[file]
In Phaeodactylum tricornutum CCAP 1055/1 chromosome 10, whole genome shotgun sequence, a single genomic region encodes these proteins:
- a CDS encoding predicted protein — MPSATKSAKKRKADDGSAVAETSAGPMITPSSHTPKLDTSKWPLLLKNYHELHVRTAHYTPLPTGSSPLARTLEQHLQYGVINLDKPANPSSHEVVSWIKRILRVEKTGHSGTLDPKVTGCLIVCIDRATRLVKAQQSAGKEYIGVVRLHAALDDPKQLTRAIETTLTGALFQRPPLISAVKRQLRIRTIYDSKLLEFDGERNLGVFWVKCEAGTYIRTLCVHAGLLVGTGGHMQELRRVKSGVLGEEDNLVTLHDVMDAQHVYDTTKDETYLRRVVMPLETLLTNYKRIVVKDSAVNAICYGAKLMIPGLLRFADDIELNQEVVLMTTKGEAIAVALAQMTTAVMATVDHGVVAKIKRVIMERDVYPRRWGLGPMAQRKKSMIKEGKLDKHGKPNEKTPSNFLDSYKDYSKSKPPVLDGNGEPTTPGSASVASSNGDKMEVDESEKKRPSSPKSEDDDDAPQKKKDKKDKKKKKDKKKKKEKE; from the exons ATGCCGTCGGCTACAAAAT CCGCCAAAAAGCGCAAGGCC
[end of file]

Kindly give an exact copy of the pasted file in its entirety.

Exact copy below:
In Phaeodactylum tricornutum CCAP 1055/1 chromosome 10, whole genome shotgun sequence, a single genomic region encodes these proteins:
- a CDS encoding predicted protein — MPSATKSAKKRKADDGSAVAETSAGPMITPSSHTPKLDTSKWPLLLKNYHELHVRTAHYTPLPTGSSPLARTLEQHLQYGVINLDKPANPSSHEVVSWIKRILRVEKTGHSGTLDPKVTGCLIVCIDRATRLVKAQQSAGKEYIGVVRLHAALDDPKQLTRAIETTLTGALFQRPPLISAVKRQLRIRTIYDSKLLEFDGERNLGVFWVKCEAGTYIRTLCVHAGLLVGTGGHMQELRRVKSGVLGEEDNLVTLHDVMDAQHVYDTTKDETYLRRVVMPLETLLTNYKRIVVKDSAVNAICYGAKLMIPGLLRFADDIELNQEVVLMTTKGEAIAVALAQMTTAVMATVDHGVVAKIKRVIMERDVYPRRWGLGPMAQRKKSMIKEGKLDKHGKPNEKTPSNFLDSYKDYSKSKPPVLDGNGEPTTPGSASVASSNGDKMEVDESEKKRPSSPKSEDDDDAPQKKKDKKDKKKKKDKKKKKEKE; from the exons ATGCCGTCGGCTACAAAAT CCGCCAAAAAGCGCAAGGCC